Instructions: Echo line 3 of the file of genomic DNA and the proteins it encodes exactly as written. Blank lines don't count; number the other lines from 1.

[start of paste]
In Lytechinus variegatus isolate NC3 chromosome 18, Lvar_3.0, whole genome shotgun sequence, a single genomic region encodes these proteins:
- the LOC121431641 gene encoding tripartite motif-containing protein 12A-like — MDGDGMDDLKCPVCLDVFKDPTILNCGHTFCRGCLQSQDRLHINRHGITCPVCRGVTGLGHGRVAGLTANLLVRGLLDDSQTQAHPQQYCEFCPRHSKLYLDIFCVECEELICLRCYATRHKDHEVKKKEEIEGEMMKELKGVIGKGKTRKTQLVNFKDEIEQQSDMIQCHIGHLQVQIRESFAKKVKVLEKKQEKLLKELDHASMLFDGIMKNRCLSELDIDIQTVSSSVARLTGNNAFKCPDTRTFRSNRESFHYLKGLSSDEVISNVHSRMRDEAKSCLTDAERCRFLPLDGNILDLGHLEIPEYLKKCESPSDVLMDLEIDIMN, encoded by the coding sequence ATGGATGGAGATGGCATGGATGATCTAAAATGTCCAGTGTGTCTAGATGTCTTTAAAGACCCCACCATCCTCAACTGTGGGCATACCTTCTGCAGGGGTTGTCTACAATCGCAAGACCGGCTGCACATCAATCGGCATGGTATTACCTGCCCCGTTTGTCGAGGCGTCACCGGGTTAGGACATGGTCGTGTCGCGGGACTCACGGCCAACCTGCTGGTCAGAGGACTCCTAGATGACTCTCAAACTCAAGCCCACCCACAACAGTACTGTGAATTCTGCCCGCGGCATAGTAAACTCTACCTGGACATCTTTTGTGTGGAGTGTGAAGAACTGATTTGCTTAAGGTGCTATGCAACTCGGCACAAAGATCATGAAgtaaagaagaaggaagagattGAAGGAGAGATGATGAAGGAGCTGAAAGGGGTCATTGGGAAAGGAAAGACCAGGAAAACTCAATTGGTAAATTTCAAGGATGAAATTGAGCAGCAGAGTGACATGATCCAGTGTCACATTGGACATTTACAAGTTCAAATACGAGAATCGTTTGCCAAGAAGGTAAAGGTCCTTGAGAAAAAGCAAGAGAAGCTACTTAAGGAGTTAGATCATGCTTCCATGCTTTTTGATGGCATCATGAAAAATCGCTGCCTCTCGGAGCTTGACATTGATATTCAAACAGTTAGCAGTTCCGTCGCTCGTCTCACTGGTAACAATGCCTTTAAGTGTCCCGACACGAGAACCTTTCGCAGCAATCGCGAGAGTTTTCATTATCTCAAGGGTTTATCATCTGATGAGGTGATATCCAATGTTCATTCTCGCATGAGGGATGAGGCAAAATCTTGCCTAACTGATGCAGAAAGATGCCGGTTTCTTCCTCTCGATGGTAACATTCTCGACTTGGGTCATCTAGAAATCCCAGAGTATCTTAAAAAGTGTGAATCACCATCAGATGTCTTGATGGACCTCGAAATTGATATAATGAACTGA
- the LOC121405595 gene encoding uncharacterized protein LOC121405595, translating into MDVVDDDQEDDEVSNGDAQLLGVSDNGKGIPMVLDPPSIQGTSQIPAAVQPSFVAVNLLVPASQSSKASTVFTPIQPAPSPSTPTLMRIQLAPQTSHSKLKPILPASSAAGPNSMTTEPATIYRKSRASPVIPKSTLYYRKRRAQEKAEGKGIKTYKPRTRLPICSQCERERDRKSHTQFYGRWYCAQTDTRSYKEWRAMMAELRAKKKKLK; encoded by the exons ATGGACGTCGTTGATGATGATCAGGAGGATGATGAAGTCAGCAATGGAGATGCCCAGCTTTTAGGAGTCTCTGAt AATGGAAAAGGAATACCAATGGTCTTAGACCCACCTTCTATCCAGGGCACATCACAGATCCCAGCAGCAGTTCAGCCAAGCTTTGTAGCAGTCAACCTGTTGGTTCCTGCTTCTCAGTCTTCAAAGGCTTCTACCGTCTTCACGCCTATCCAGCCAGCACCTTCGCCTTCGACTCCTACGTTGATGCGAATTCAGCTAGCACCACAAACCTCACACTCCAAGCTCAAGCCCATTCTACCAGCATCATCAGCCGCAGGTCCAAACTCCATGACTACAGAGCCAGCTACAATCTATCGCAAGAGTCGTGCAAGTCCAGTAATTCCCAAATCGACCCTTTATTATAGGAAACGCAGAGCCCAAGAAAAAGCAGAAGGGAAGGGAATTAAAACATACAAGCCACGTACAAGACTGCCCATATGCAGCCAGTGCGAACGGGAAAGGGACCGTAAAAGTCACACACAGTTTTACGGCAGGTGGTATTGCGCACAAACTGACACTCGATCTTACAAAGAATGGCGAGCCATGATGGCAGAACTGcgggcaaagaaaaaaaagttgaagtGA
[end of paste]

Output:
- the LOC121405595 gene encoding uncharacterized protein LOC121405595, translating into MDVVDDDQEDDEVSNGDAQLLGVSDNGKGIPMVLDPPSIQGTSQIPAAVQPSFVAVNLLVPASQSSKASTVFTPIQPAPSPSTPTLMRIQLAPQTSHSKLKPILPASSAAGPNSMTTEPATIYRKSRASPVIPKSTLYYRKRRAQEKAEGKGIKTYKPRTRLPICSQCERERDRKSHTQFYGRWYCAQTDTRSYKEWRAMMAELRAKKKKLK; encoded by the exons ATGGACGTCGTTGATGATGATCAGGAGGATGATGAAGTCAGCAATGGAGATGCCCAGCTTTTAGGAGTCTCTGAt AATGGAAAAGGAATACCAATGGTCTTAGACCCACCTTCTATCCAGGGCACATCACAGATCCCAGCAGCAGTTCAGCCAAGCTTTGTAGCAGTCAACCTGTTGGTTCCTGCTTCTCAGTCTTCAAAGGCTTCTACCGTCTTCACGCCTATCCAGCCAGCACCTTCGCCTTCGACTCCTACGTTGATGCGAATTCAGCTAGCACCACAAACCTCACACTCCAAGCTCAAGCCCATTCTACCAGCATCATCAGCCGCAGGTCCAAACTCCATGACTACAGAGCCAGCTACAATCTATCGCAAGAGTCGTGCAAGTCCAGTAATTCCCAAATCGACCCTTTATTATAGGAAACGCAGAGCCCAAGAAAAAGCAGAAGGGAAGGGAATTAAAACATACAAGCCACGTACAAGACTGCCCATATGCAGCCAGTGCGAACGGGAAAGGGACCGTAAAAGTCACACACAGTTTTACGGCAGGTGGTATTGCGCACAAACTGACACTCGATCTTACAAAGAATGGCGAGCCATGATGGCAGAACTGcgggcaaagaaaaaaaagttgaagtGA